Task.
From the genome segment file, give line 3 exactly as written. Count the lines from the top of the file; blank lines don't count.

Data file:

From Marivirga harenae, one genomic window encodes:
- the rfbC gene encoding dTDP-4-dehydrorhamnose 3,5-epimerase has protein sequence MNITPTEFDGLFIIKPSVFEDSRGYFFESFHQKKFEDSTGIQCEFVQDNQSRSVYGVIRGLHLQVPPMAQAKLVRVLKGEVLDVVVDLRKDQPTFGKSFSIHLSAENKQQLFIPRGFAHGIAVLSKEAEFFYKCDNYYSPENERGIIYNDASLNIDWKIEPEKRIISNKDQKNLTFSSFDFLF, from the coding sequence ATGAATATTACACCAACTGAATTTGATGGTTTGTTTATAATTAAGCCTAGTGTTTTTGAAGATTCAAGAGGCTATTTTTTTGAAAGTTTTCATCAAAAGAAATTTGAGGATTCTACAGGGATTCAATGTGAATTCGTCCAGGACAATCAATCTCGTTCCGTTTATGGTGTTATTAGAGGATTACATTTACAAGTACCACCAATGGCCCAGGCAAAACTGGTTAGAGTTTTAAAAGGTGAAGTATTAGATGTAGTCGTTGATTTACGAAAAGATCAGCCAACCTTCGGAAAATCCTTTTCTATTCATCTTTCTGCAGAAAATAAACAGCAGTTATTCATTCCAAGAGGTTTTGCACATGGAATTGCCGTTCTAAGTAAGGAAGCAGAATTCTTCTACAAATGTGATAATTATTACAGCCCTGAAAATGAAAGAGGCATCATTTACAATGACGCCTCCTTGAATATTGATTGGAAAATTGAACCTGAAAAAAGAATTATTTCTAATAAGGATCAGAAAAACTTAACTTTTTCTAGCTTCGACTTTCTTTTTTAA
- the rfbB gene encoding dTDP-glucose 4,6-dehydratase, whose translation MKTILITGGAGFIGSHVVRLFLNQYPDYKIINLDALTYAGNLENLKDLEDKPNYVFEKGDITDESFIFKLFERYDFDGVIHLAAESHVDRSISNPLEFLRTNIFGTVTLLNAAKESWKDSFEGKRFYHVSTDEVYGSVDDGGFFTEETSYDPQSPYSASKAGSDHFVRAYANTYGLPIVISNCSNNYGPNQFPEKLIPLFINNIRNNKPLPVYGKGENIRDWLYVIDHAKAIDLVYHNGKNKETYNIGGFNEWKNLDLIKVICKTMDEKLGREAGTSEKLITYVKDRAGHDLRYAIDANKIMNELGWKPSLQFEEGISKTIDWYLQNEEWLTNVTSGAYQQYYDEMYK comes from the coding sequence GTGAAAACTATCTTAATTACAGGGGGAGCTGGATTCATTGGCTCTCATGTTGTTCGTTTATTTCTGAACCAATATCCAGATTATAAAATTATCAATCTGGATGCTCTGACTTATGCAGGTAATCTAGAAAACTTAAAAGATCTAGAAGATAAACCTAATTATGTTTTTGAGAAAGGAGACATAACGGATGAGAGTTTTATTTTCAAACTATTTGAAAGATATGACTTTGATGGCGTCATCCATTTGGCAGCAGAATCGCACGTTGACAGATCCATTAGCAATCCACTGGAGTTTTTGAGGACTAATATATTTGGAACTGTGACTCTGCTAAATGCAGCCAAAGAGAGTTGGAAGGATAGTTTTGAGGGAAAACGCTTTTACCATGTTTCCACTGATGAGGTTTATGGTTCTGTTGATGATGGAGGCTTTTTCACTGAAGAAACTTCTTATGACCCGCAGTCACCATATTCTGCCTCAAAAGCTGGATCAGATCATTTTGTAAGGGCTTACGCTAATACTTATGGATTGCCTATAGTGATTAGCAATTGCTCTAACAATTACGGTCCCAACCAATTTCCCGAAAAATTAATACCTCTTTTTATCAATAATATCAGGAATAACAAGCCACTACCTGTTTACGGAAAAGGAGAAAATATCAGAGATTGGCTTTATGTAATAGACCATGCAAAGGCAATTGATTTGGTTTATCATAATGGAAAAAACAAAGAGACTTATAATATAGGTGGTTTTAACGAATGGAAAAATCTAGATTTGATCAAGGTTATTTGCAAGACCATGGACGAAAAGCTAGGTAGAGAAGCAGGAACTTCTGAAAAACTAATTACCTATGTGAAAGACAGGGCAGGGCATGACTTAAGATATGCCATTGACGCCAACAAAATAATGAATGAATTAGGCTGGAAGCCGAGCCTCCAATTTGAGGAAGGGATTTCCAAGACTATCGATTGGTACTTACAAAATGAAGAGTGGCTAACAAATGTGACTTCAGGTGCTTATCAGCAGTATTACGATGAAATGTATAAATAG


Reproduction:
- the rfbB gene encoding dTDP-glucose 4,6-dehydratase, whose translation MKTILITGGAGFIGSHVVRLFLNQYPDYKIINLDALTYAGNLENLKDLEDKPNYVFEKGDITDESFIFKLFERYDFDGVIHLAAESHVDRSISNPLEFLRTNIFGTVTLLNAAKESWKDSFEGKRFYHVSTDEVYGSVDDGGFFTEETSYDPQSPYSASKAGSDHFVRAYANTYGLPIVISNCSNNYGPNQFPEKLIPLFINNIRNNKPLPVYGKGENIRDWLYVIDHAKAIDLVYHNGKNKETYNIGGFNEWKNLDLIKVICKTMDEKLGREAGTSEKLITYVKDRAGHDLRYAIDANKIMNELGWKPSLQFEEGISKTIDWYLQNEEWLTNVTSGAYQQYYDEMYK comes from the coding sequence GTGAAAACTATCTTAATTACAGGGGGAGCTGGATTCATTGGCTCTCATGTTGTTCGTTTATTTCTGAACCAATATCCAGATTATAAAATTATCAATCTGGATGCTCTGACTTATGCAGGTAATCTAGAAAACTTAAAAGATCTAGAAGATAAACCTAATTATGTTTTTGAGAAAGGAGACATAACGGATGAGAGTTTTATTTTCAAACTATTTGAAAGATATGACTTTGATGGCGTCATCCATTTGGCAGCAGAATCGCACGTTGACAGATCCATTAGCAATCCACTGGAGTTTTTGAGGACTAATATATTTGGAACTGTGACTCTGCTAAATGCAGCCAAAGAGAGTTGGAAGGATAGTTTTGAGGGAAAACGCTTTTACCATGTTTCCACTGATGAGGTTTATGGTTCTGTTGATGATGGAGGCTTTTTCACTGAAGAAACTTCTTATGACCCGCAGTCACCATATTCTGCCTCAAAAGCTGGATCAGATCATTTTGTAAGGGCTTACGCTAATACTTATGGATTGCCTATAGTGATTAGCAATTGCTCTAACAATTACGGTCCCAACCAATTTCCCGAAAAATTAATACCTCTTTTTATCAATAATATCAGGAATAACAAGCCACTACCTGTTTACGGAAAAGGAGAAAATATCAGAGATTGGCTTTATGTAATAGACCATGCAAAGGCAATTGATTTGGTTTATCATAATGGAAAAAACAAAGAGACTTATAATATAGGTGGTTTTAACGAATGGAAAAATCTAGATTTGATCAAGGTTATTTGCAAGACCATGGACGAAAAGCTAGGTAGAGAAGCAGGAACTTCTGAAAAACTAATTACCTATGTGAAAGACAGGGCAGGGCATGACTTAAGATATGCCATTGACGCCAACAAAATAATGAATGAATTAGGCTGGAAGCCGAGCCTCCAATTTGAGGAAGGGATTTCCAAGACTATCGATTGGTACTTACAAAATGAAGAGTGGCTAACAAATGTGACTTCAGGTGCTTATCAGCAGTATTACGATGAAATGTATAAATAG